A worldwide look at the history of blood, one that is not only scientific, but symbolic and cultural as well, from prehistory to the present day. The vector of life, the sign of death, the story of blood is that of the history of mankind. Like the threads of red that run through the body, this book is a tale of continuity, one that, from the dawn of time, has intimately bonded blood to life. Sacrificial blood, the blood of wounds of the hunt or of war, the blood of women, sacred blood—ever since forever, blood has always intrigued and fascinated. Vital or cursed, it has inspired innumerable myths and been the symbol of mystic visions. Assimilated with poison, justifying blood-letting to a senseless degree, or with a remedy, sparking the great idea of the transfusion, from the time of the ancients and their Hippocratic oaths to the present, blood has been a subject of debate. Blood, a sort of interior sea that bathes all tissues, a nourishing liquid that also evacuates all waste, on the front lines of defense against any foreign body, is the mark of the individual and of his lineage. At the very heart of a crucial social issue since the 80s—the AIDS virus—today it constitutes an increasingly expensive resource that is coveted the world over. 3 OCTOBER 2013
A former student of Professor Jean Bernard, then professor of hematology at the Université de Paris VII and chief of the service of blood-related illness (APHP), then chargé de mission at the Ministère de l’enseignement supérieur et de la recherche (1993-1997), Gérard Tobelem was director of the Etablissement français du sang (EFS) (2009-2012), which collects, prepares, ensures the purity of and delivers 3 million blood products to hospitals every year. Today he is the director of Theradiag, a French company responsible for in vitro biological diagnosis. He is the author of several essays and documents as well as a novel, L’Ami algérien (Lattès, 2003). Foreign rights Contact: Ms. Rebecca Byers: firstname.lastname@example.org Perrin, 12, avenue d’Italie – 75013 Paris, France. Telephone: +33 (0)1 44 16 08 90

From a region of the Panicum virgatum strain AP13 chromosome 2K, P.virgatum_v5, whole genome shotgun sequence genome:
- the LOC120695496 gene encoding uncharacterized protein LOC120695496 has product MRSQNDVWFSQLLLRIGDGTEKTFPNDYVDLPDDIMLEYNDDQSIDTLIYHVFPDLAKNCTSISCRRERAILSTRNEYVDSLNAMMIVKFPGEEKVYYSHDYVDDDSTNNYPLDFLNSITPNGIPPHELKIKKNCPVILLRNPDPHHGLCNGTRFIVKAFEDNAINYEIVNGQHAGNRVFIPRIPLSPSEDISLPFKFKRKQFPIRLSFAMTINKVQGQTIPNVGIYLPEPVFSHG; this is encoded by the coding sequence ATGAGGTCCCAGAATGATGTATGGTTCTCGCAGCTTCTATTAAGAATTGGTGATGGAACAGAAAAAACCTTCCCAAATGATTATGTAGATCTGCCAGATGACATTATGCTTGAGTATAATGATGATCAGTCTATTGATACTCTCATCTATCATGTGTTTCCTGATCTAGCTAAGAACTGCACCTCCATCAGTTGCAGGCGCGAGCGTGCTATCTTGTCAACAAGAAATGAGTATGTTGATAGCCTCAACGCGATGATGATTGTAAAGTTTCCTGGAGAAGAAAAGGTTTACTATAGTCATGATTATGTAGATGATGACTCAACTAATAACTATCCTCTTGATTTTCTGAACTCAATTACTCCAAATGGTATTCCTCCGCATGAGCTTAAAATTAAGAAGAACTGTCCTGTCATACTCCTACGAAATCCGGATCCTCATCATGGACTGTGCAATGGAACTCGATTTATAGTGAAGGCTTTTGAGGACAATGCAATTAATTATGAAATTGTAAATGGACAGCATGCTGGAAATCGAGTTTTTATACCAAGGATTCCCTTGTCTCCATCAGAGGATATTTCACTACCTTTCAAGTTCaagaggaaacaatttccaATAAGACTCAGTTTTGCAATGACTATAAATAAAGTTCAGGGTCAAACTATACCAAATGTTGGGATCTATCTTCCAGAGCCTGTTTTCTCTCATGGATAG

A subject that touches all of humanity – in body and in mind. The author brings to the work his scientific knowledge and experience but also his great ability to tell a story. FRANKFURT 2013
“Participative democracy”, “citizens’ democracy”, “democratization of the Arab world”. Thoughtful consideration of this political system has rarely reached such intensity. Democracy is on the agenda, from the war in Iraq to demonstrations in Kiev. Politicians, academics, and journalists have made it one of their favorite themes for reflection. But neither the word nor the regime constitutes a recent discovery. Both are 2000 years old. It is time to return to the initial meaning of the term and to reflect upon its evolution throughout history. In this brief and stimulating essay, Claude Mossé presents those who are concerned about the future of democracy with interpretations, over the centuries, of this regime born in the 5th century B.C. on the shores of the Adriatic and offers, in relief, a history of democracy in Athens. Brilliant and exhilarating.
19 SEPTEMBER 2013
The latest book of a member of the brilliant French school of Athens. A rich reflection on what classical Athens brought to the foundations of democracy. Current world events bring the subject to the fore.
Professor emeritus at the Université de Paris VIII, Claude Mossé specializes in the history of ancient Greece. She has written about twenty books, most dealing with classical Greece and the Hellenistic period, all translated into several languages, including her renowned works Histoire d’une démocratie, Athènes and Périclès, l’inventeur de la démocratie (Seuil, 1971). She received the medal of Chevalier de la Légion d’Honneur in 2012.
Claude Mossé is one of those professors who, without ever giving up her research activities, has always been adept at communicating the results to a wide public. Her capacity to reveal the state of knowledge without neglecting the state of current research and the complexity of problems is admirable. –– Le Monde For her, writing is neither a luxury nor a burden but a necessity, for, like the Greeks, Claude Mossé’s intent is to teach. Her work, which draws upon the meticulous study of texts, the speeches of members of civil society, and literary sources, among others, offers a rich analysis of the cité of Antiquity. Her approach (…) to a subject, dominated by studies that until now retained only the patriotic struggles and national elements of the Greek question, is brand new. –– Histoire